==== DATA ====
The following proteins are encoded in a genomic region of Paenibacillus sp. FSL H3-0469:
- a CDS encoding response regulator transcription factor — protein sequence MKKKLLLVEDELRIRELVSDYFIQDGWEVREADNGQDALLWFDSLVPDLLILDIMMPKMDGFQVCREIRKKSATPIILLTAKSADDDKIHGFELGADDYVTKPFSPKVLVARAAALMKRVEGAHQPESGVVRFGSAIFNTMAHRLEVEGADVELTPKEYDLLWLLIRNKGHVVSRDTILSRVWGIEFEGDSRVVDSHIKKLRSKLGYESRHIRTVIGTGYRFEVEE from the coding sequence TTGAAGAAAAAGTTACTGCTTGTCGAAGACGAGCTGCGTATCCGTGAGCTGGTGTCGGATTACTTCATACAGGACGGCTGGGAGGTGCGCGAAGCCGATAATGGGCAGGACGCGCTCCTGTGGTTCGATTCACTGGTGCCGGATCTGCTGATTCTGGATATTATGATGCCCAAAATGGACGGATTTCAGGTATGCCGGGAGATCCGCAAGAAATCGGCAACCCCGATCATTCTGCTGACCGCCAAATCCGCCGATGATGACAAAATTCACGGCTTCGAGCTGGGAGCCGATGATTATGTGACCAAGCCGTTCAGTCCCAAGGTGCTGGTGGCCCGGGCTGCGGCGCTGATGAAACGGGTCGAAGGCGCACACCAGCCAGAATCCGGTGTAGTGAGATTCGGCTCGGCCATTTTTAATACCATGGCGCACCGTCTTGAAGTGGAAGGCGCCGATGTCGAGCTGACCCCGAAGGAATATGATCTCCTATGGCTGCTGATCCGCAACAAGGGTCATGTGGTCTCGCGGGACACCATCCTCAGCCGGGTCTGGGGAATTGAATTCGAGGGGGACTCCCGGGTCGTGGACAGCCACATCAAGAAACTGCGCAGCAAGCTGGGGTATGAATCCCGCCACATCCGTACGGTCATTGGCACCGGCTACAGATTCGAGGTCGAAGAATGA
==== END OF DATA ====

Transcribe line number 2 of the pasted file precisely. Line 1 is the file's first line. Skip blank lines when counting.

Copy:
- a CDS encoding response regulator transcription factor — protein sequence MKKKLLLVEDELRIRELVSDYFIQDGWEVREADNGQDALLWFDSLVPDLLILDIMMPKMDGFQVCREIRKKSATPIILLTAKSADDDKIHGFELGADDYVTKPFSPKVLVARAAALMKRVEGAHQPESGVVRFGSAIFNTMAHRLEVEGADVELTPKEYDLLWLLIRNKGHVVSRDTILSRVWGIEFEGDSRVVDSHIKKLRSKLGYESRHIRTVIGTGYRFEVEE from the coding sequence TTGAAGAAAAAGTTACTGCTTGTCGAAGACGAGCTGCGTATCCGTGAGCTGGTGTCGGATTACTTCATACAGGACGGCTGGGAGGTGCGCGAAGCCGATAATGGGCAGGACGCGCTCCTGTGGTTCGATTCACTGGTGCCGGATCTGCTGATTCTGGATATTATGATGCCCAAAATGGACGGATTTCAGGTATGCCGGGAGATCCGCAAGAAATCGGCAACCCCGATCATTCTGCTGACCGCCAAATCCGCCGATGATGACAAAATTCACGGCTTCGAGCTGGGAGCCGATGATTATGTGACCAAGCCGTTCAGTCCCAAGGTGCTGGTGGCCCGGGCTGCGGCGCTGATGAAACGGGTCGAAGGCGCACACCAGCCAGAATCCGGTGTAGTGAGATTCGGCTCGGCCATTTTTAATACCATGGCGCACCGTCTTGAAGTGGAAGGCGCCGATGTCGAGCTGACCCCGAAGGAATATGATCTCCTATGGCTGCTGATCCGCAACAAGGGTCATGTGGTCTCGCGGGACACCATCCTCAGCCGGGTCTGGGGAATTGAATTCGAGGGGGACTCCCGGGTCGTGGACAGCCACATCAAGAAACTGCGCAGCAAGCTGGGGTATGAATCCCGCCACATCCGTACGGTCATTGGCACCGGCTACAGATTCGAGGTCGAAGAATGA